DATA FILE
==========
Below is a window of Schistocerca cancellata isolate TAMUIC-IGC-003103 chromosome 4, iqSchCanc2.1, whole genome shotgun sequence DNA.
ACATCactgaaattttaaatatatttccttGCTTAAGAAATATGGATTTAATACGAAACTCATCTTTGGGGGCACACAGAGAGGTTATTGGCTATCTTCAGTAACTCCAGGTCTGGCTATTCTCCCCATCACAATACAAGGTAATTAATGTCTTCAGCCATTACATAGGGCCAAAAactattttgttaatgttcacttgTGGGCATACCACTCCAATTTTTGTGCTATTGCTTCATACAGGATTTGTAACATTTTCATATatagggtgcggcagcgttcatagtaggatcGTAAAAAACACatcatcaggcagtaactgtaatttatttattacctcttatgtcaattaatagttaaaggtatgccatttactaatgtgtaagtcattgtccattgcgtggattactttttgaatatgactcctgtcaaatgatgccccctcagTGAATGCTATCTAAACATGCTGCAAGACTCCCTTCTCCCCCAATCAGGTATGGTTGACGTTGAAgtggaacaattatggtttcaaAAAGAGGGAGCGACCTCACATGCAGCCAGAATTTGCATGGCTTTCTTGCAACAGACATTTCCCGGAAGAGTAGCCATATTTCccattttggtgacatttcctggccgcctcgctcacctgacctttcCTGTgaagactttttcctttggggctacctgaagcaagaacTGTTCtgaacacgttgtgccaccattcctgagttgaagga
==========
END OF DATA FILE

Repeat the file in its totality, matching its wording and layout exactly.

Below is a window of Schistocerca cancellata isolate TAMUIC-IGC-003103 chromosome 4, iqSchCanc2.1, whole genome shotgun sequence DNA.
ACATCactgaaattttaaatatatttccttGCTTAAGAAATATGGATTTAATACGAAACTCATCTTTGGGGGCACACAGAGAGGTTATTGGCTATCTTCAGTAACTCCAGGTCTGGCTATTCTCCCCATCACAATACAAGGTAATTAATGTCTTCAGCCATTACATAGGGCCAAAAactattttgttaatgttcacttgTGGGCATACCACTCCAATTTTTGTGCTATTGCTTCATACAGGATTTGTAACATTTTCATATatagggtgcggcagcgttcatagtaggatcGTAAAAAACACatcatcaggcagtaactgtaatttatttattacctcttatgtcaattaatagttaaaggtatgccatttactaatgtgtaagtcattgtccattgcgtggattactttttgaatatgactcctgtcaaatgatgccccctcagTGAATGCTATCTAAACATGCTGCAAGACTCCCTTCTCCCCCAATCAGGTATGGTTGACGTTGAAgtggaacaattatggtttcaaAAAGAGGGAGCGACCTCACATGCAGCCAGAATTTGCATGGCTTTCTTGCAACAGACATTTCCCGGAAGAGTAGCCATATTTCccattttggtgacatttcctggccgcctcgctcacctgacctttcCTGTgaagactttttcctttggggctacctgaagcaagaacTGTTCtgaacacgttgtgccaccattcctgagttgaagga